During classical times Olympia was the city of Ilia best known as the area where the Olympic Games took place, the greatest athletic event of the then-Greek world. Today Ancient Olympia is a village and a municipality of Ilia, built in the valley of river Alpheus. Nearby lies the Archaeological Site of Ancient Olympia, one of the most popular ones in Greece, which attracts every year tourists from all over the world.
The first excavations in the area began in 1829 and are still on-going, with important information constantly coming to light. The archaeological site’s most important buildings include the Gymnasium, the Palaistra, the Stadium, the temple of Zeus, the Bouleftirion, the Baths, Phidias’ workshop, the Leonidaion (guesthouse for the noblemen), the Sanctuary of Hestia and many more. There are indications that Olympia was inhabited in the 3d millenium B.C. It reached its great prime between the 8th and the 5th century B.C. A significant contributing factor to this was the official establishment of the Olympic Games in 776, something which brought thousands of visitors to the city every four years. This fact is attested by the vast number of votive offerings from almost all areas of Greece.
Olympia was a sacred place in antiquity, dedicated to Zeus, where quatriannual games in the god’s honour took place, the renowned Olympic Games. The first games took place in 776 B.C.; according to tradition, Lycurgus of Sparta reached an agreement with Iphitus, the king of Ilida, regarding the establishment of worship events in Olympia in honour of the god. During these events it was agreed that there would be truce in the whole of Greece. The celebrations were held every four years until 393 A.D., when the emperor Theodosios A’ banned them, denouncing them as a pagan custom. The games revived much later, in 1896, when Baron Pierre de Coubertin took the initiative to bring them back to their birthland after many centuries, and have since been established as a worldwide event.
The excavations at the Archaeological Site of Ancient Olympia
The site was discovered in 1766, the excavations, however, began much later, in 1829, by the French Scientific Mission in the Peloponnese. The first big excavation began in 1875, led by the German archaeologist Ernst Curtius. By 1881 significant findings had come to light, such as the renowned Hermes by Praxiteles and Nike of Paionius. Between 1908 and 1929 new excavations took place, led by Wilhelm Dörpfeld. Those who worked at the excavations in Olympia between years 1952-1966 were: Emil Kunze, Hans Schleif and Alfred Mallwitz. Ever since then a lot of research has been done, many dates have been verified and a vast amount of information has come to light. Research is still under way today, since the archaeological site seems to have a lot more to reveal.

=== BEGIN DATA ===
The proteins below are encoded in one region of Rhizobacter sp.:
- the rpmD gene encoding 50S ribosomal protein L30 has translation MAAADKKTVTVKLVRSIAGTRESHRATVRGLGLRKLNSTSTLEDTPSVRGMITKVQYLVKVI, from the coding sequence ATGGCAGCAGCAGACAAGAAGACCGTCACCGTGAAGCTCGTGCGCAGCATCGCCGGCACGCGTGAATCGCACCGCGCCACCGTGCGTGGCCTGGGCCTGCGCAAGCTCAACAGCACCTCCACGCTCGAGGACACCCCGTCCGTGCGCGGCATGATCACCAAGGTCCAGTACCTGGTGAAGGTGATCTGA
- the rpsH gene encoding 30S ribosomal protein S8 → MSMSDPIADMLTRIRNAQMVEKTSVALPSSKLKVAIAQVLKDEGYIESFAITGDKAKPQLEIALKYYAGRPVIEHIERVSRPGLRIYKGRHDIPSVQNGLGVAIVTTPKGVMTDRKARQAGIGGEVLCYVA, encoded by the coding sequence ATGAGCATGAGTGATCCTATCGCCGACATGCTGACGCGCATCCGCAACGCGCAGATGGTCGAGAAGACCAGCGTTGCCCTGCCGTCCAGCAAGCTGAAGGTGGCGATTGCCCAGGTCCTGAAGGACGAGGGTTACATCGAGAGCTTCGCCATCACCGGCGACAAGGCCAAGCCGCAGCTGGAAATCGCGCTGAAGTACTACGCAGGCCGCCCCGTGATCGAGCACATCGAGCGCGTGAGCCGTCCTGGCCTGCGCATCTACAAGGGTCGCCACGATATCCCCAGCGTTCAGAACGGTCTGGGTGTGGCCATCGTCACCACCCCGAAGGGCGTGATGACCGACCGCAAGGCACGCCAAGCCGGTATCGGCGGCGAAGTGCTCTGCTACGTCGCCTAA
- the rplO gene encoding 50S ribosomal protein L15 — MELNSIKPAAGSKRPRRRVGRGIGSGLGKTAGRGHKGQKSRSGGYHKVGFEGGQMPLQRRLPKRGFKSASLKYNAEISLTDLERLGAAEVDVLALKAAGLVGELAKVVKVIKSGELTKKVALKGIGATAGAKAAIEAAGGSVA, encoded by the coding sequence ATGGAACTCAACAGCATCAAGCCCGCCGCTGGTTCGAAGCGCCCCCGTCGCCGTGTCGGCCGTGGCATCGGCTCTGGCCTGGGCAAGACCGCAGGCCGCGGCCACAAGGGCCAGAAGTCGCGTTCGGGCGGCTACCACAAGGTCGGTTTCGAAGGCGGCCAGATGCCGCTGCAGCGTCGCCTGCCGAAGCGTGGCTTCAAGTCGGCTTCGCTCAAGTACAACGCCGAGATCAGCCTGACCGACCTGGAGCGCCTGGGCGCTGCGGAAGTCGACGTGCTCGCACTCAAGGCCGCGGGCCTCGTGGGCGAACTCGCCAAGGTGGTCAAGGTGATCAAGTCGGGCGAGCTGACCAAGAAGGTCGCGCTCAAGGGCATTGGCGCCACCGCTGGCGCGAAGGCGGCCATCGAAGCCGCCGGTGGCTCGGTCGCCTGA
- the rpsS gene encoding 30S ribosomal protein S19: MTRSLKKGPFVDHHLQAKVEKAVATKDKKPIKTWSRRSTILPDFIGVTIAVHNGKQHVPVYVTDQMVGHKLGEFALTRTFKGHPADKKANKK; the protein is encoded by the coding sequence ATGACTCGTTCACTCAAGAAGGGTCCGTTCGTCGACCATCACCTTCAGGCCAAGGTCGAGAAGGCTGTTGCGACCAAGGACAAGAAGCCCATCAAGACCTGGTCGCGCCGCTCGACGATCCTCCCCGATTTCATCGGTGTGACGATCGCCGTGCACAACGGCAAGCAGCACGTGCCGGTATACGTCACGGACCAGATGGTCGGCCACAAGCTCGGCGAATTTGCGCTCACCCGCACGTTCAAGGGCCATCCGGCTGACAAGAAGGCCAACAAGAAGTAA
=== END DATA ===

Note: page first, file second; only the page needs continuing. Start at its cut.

The Archaeological Site of Ancient Olympia
At the centre of the Archaeological Site of Ancient Olympia stands Altis, the holy grove, which encompasses the most important buildings. The area is dominated by the majestic temple of Zeus, one of the site’s most significant monuments, since it is the largest temple in the Peloponnese; it also hosted the splendid gold and ivory statue of Zeus, 13 m. tall, made by the sculptor Phidias sometime around 430 B.C. This statue was regarded as one of the seven wonders of the world. According to a votive inscription by the Lacedaimonians, the temple was built around 456 B.C. and is an excellent sample of the Doric order. To the north there is an older temple, dedicated to Hera. This temple must have been built around 600 B.C., dedicated to the sanctuary of Olympia by the people of Scillountas, an ancient town in Ilia. The temple held one of the sanctuary’s most significant and valuable works, Hermes by Praxiteles. Only part of the temple has been preserved today, while some fragments are kept at the Archaeological Museum of Olympia. There is also the Mitroon, a temple dedicated to Rea-Cybele, the mother of gods, and behind it the treasures erected as offerings by the Greek cities and colonies. To the west stands Nymfaion, an aqueduct that Herodes Atticus dedicated to the sanctuary. There was also the Phlippeion, an offering by Philip II, the Prytaneion, the Pelopion, as well as many altars, busts and statues. Outside of the Altis there was also the Bouleftirion, the South Stoa, the Gymnasium, where the athletes trained, the Palaistra, Phidias’ workshop, the Baths, the Leonidaion, Nero’s mansion, and of course the Stadium, where the Olympic Games took place, with a capacity of 45,000 spectators.